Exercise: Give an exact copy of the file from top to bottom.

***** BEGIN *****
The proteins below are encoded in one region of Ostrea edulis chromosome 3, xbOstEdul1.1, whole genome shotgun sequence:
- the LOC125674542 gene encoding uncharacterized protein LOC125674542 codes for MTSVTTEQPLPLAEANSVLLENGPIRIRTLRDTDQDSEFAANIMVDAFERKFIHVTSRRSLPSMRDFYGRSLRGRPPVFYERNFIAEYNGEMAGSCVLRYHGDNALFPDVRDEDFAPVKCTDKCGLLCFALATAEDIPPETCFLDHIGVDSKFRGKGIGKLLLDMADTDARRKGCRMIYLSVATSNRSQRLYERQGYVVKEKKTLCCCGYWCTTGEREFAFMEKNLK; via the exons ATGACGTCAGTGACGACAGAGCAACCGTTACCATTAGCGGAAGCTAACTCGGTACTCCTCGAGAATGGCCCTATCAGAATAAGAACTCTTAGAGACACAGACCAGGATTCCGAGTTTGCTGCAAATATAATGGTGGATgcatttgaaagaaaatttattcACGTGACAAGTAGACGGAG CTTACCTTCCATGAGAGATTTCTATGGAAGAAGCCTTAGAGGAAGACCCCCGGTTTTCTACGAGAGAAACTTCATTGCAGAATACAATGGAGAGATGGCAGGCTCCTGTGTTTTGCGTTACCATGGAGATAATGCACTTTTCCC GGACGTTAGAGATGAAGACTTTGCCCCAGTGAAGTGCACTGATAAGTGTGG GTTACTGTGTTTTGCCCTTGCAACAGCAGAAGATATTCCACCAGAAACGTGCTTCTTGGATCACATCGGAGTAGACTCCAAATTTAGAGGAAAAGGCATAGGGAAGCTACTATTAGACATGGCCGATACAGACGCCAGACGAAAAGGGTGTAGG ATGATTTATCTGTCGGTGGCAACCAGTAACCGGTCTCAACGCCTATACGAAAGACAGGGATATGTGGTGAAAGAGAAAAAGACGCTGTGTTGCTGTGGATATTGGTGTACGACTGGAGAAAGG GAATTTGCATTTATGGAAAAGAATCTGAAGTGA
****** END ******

The proteins below are encoded in one region of Ostrea edulis chromosome 3, xbOstEdul1.1, whole genome shotgun sequence:
- the LOC125674542 gene encoding uncharacterized protein LOC125674542 codes for MTSVTTEQPLPLAEANSVLLENGPIRIRTLRDTDQDSEFAANIMVDAFERKFIHVTSRRSLPSMRDFYGRSLRGRPPVFYERNFIAEYNGEMAGSCVLRYHGDNALFPDVRDEDFAPVKCTDKCGLLCFALATAEDIPPETCFLDHIGVDSKFRGKGIGKLLLDMADTDARRKGCRMIYLSVATSNRSQRLYERQGYVVKEKKTLCCCGYWCTTGEREFAFMEKNLK; via the exons ATGACGTCAGTGACGACAGAGCAACCGTTACCATTAGCGGAAGCTAACTCGGTACTCCTCGAGAATGGCCCTATCAGAATAAGAACTCTTAGAGACACAGACCAGGATTCCGAGTTTGCTGCAAATATAATGGTGGATgcatttgaaagaaaatttattcACGTGACAAGTAGACGGAG CTTACCTTCCATGAGAGATTTCTATGGAAGAAGCCTTAGAGGAAGACCCCCGGTTTTCTACGAGAGAAACTTCATTGCAGAATACAATGGAGAGATGGCAGGCTCCTGTGTTTTGCGTTACCATGGAGATAATGCACTTTTCCC GGACGTTAGAGATGAAGACTTTGCCCCAGTGAAGTGCACTGATAAGTGTGG GTTACTGTGTTTTGCCCTTGCAACAGCAGAAGATATTCCACCAGAAACGTGCTTCTTGGATCACATCGGAGTAGACTCCAAATTTAGAGGAAAAGGCATAGGGAAGCTACTATTAGACATGGCCGATACAGACGCCAGACGAAAAGGGTGTAGG ATGATTTATCTGTCGGTGGCAACCAGTAACCGGTCTCAACGCCTATACGAAAGACAGGGATATGTGGTGAAAGAGAAAAAGACGCTGTGTTGCTGTGGATATTGGTGTACGACTGGAGAAAGG GAATTTGCATTTATGGAAAAGAATCTGAAGTGA